with the introduction of the net, and web browsers, making possible a whole
new set of internet possibilities and facilitating the creation of market
places like those mentioned above. Business to business activity, moving
companies and business then into further electronic usage through;
- electronic procurement of goods and services at a wholesale level,
- purchasing being even further streamlined by aggregator sites (examples
- on line exchange trading, stock markets as an obvious example.
Slowly, this process will be applied to all old-style industries;
aerospace, chemicals, coal, food, health care, paper, steel and on it
goes. General Motors expects to save $12 billion
each year by shifting further into this process.
Spin offs and effects.
The first effect of all this technological change is that it is forcing
prodigious changes on all businesses. Not one single business activity
will remain unaffected. The example of Encyclopaedia Britannica is often
quoted. Earlier this decade buying the encyclopaedia of books would have
set you back over $2,000. After at first ignoring competition from rivals,
initially a CD-ROM from Microsoft selling for less than $100 (now free),
Britannica finally was forced to completely rethink their business strategy
and last year put their entire 32 volume collection onto the net, available
free. (They tried a CD-ROM first, priced at $299, then access by
subscription). The Britannica site, now a portal attempts profitability through sponsorship, advertising and other
e-commerce activities such as strategic alliances.
In the economic sense, the effect of technology is being expressed in
prices: they are coming down. This is exactly what happened during the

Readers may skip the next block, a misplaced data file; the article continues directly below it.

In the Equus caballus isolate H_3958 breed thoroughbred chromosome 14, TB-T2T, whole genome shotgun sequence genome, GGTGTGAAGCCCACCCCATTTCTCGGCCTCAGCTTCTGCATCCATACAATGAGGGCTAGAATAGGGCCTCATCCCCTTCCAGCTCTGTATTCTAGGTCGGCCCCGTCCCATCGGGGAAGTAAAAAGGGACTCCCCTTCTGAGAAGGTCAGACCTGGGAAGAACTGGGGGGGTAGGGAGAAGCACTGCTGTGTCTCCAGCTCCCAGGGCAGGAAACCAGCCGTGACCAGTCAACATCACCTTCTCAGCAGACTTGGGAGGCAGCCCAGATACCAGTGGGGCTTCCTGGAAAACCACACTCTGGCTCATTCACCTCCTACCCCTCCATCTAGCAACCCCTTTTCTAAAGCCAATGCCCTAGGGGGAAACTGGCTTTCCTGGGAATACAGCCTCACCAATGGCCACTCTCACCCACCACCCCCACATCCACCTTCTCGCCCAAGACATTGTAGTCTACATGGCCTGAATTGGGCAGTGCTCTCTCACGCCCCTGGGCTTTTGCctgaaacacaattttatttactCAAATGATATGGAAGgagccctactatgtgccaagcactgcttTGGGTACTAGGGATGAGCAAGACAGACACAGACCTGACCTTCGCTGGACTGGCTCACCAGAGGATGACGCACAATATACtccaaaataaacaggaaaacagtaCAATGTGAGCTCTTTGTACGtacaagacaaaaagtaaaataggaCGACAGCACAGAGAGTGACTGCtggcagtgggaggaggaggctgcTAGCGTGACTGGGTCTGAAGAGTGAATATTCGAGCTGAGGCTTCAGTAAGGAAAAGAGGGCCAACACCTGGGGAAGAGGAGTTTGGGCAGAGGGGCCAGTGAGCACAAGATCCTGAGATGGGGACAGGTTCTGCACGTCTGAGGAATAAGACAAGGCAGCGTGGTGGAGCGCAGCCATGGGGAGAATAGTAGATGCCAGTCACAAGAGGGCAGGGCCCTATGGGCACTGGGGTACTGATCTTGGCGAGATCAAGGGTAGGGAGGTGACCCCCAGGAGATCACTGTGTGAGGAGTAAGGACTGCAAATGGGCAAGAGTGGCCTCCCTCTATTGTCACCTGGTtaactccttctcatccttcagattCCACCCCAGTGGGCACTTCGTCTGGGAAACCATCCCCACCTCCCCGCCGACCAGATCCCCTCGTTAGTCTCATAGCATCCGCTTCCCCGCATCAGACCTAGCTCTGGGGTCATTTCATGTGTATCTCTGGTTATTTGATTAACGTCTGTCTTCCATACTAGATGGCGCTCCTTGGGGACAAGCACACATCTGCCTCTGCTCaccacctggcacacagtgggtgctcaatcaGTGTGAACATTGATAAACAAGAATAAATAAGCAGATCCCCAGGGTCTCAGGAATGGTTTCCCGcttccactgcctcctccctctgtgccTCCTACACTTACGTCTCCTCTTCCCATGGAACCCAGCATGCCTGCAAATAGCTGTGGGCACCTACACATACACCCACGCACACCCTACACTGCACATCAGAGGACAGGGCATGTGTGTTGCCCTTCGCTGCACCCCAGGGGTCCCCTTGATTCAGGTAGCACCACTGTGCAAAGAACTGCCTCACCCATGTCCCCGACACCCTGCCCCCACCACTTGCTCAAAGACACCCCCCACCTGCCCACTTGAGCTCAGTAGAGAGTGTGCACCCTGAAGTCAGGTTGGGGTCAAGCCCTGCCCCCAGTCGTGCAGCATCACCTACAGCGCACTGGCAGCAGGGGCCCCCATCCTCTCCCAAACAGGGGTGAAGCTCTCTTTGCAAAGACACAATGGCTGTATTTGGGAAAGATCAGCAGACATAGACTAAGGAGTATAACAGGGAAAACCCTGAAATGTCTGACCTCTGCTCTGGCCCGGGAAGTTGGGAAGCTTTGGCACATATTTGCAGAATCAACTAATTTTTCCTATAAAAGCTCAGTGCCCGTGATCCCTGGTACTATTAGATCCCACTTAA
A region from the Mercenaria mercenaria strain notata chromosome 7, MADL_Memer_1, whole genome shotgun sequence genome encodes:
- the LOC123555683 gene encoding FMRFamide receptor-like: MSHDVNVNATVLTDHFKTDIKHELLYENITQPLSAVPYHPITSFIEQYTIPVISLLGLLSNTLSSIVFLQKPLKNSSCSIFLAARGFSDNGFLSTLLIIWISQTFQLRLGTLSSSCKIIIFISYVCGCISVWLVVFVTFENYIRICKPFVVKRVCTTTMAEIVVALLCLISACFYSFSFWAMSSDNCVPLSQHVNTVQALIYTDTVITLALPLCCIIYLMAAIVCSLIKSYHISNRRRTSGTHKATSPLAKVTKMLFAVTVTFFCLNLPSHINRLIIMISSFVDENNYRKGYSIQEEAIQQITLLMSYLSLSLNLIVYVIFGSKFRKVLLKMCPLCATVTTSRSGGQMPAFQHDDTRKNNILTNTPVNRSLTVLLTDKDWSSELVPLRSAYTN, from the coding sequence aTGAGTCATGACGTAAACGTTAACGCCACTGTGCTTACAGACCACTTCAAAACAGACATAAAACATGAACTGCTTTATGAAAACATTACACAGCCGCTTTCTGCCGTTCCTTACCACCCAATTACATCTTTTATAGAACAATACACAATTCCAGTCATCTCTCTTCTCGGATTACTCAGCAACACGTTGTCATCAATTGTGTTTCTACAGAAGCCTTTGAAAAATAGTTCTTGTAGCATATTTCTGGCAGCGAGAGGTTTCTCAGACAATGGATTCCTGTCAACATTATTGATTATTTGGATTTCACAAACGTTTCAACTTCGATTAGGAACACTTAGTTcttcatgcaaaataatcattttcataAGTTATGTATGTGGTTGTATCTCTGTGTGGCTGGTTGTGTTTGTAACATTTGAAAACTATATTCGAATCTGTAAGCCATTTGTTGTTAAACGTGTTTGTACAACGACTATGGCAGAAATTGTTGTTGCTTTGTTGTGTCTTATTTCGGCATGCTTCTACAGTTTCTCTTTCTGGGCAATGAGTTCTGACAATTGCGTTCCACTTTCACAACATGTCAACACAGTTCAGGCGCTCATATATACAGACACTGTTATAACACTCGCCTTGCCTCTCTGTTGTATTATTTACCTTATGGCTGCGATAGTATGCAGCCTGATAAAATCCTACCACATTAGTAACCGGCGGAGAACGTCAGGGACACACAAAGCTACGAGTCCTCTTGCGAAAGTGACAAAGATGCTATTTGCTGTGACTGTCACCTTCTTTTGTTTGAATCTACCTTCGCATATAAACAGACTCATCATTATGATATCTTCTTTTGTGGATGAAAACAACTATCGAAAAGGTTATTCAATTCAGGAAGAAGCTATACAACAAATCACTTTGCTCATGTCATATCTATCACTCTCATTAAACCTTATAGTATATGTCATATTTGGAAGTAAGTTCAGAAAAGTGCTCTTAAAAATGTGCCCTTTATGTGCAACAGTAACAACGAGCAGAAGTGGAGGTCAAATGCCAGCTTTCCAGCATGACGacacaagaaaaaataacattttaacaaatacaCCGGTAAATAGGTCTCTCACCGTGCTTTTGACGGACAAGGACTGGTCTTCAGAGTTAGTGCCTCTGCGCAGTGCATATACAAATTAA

first stages of the industrial revolution last century. If you had lived
last century, prices of most items were cheaper at the end of it, than at
the start. So the Internet has been deflationary (as consistently called
by the EIS). Some examples:
Priceline in the U.S. began similar projects with other industries some
years back; air ticket reservation, groceries to name a few. One US
marketing group ISI compared Priceline products to other non online grocery
groups and found average price savings of some 60%, as below;
- IBM claiming it will sell $15 billion worth of goods over the net this
year, save $600 million as it redirects business customers to its support
web page, and buy $12 billion worth of goods using the net, eliminating 5
million paper invoices in the process.
- British Telecom reported spending 10 million developing its Internet,
saving £663 million last financial year in increased efficiencies.
- GE, General Electric, the first company to realise a profit in excess of
$10 billion has explicitly stated it is doing more business over the net to
- Cisco also has shown how to take a lot of costs out of its business
having customers order over the Internet, making 40% of staff redundant.
- In Australia, observe how a new business called GreenNet could
revolutionise the horticultural industry. Old-style; plant growers load